Thursday, August 4, 2016

The state of the state of the race...

I read Sean Trende's take on the convention bounces and the state of the race this morning. Trende, in my humble opinion, is generally more analytical and objective than most other prognosticators, which is why I tend  to take in his opinions as sort of a "voice of reason" when everyone else generally is running off in one direction or the other.

I generally agree with his major points. Second convention bounces tend to be bigger, but they also tend to fade, as they did for Dukakis in 1988 and McCain in 2008 (who both went on to lose) . He states that a five point Clinton lead should make the Democrats nervous (based on historical trends). He cautions against getting too wrapped up in the moment, especially with a news cycle that is "moving very fast".

But he also points out that this is not a normal election and that there has to be "Trump-centric" take. To some degree, I both agree and disagree with his take on things.

He is absolutely correct when he states that "In a normal world, the news cycle would be stepping on Clinton's Bounce". Instead of talking about a weak GDP report, possible ransom payments to Iran, and Clinton's poor interview on Fox News Sunday... much of the main stream media is talking about a "fight" between Trump and Ghazala Khan. I also agree with his analogy about refusing to cross examine a sympathetic witness. Just get them off the stand and away from the jury.

Where I disagree with Sean is that I simply do not think that this was "avoidable". In fact, I would go so far as to say that the so called "fight" is not really much of a "fight" and I am not 100% sure that Trump could have found any way to really get away from it. The truth is that Trump never actually engaged Khan, but rather he was asked in a press conference about Khan. He was both complementary to the son who died (calling him a hero) and the family (who he said seemed like nice people). Where he broke down was defending his position on the constitution, and questioning why the wife did not say anything. This was, by all practical comparisons, and fairly tame response from Trump (considering how he generally goes after people). Since then, the "fight" has been a one sided media tour by the Khans, with almost no response from Trump.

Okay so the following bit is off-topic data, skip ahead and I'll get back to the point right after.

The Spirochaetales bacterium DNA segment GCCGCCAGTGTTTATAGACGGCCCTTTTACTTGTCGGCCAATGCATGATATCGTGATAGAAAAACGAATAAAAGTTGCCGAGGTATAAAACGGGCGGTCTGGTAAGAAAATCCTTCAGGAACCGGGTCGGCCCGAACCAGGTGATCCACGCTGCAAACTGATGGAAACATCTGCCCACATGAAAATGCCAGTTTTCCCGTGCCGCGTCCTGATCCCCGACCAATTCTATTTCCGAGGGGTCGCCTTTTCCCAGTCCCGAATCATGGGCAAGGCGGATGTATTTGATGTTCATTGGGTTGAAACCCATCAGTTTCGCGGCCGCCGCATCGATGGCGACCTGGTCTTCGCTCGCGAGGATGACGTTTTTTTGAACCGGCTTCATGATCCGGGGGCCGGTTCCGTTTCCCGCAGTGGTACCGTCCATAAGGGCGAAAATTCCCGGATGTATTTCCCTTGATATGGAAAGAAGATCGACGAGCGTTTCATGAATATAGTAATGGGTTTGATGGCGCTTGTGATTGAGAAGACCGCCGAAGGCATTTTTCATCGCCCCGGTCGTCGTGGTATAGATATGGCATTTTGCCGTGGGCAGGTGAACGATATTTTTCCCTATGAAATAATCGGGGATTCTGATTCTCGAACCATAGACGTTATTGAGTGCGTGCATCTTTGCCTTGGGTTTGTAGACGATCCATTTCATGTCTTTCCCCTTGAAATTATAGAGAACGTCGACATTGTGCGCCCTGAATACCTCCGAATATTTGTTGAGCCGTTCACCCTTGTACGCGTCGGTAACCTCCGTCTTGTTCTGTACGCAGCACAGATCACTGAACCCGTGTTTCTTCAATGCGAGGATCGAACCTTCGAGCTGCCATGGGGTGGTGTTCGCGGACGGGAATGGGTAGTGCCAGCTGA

Moreover, if you compare and contrast Trump's response to the Khans and Clinton's response to the Benghazi Parents, he arguably gave the less offensive answer. While Trump may have questioned Khans position on the constitution, Hillary questioned the cognitive fitness of the Benghazi parents by saying they may have been too "grief stricken" to really remember what was being said. I wonder how the press would have responded had Trump suggested that a grieving Parent was not cognitive enough to remember what was said at their own son's memorial?

In my mind, the reality that Trende misses here is that we are not living in a "normal world" and we are certainly not living in a world where all things are going to be equal. There is simply no way that the main stream media was going to allow the narrative to be about bad economic numbers, possible ransom being paid for hostages, or anything "other" than the latest coordinated talking point about Donald Trump. When there isn't a big Donald Trump did something stupid story to write about, they will create one.

For those of us that have followed the nomination race closely, this is old news. Trump gets attacked when he deserves it and he gets attacked when he doesn't deserve it. After some time, it becomes watered down and the Trump haters become the boy who cried wolf.

The issue today is that for much of America, this is not old news. They are paying attention for the first time. That being said, the media is so far over the top right now that I don't believe it will take that long for most to catch on. The reality is that the Khan controversy was a media con (pun intended) and eventually people are going to look behind the curtain.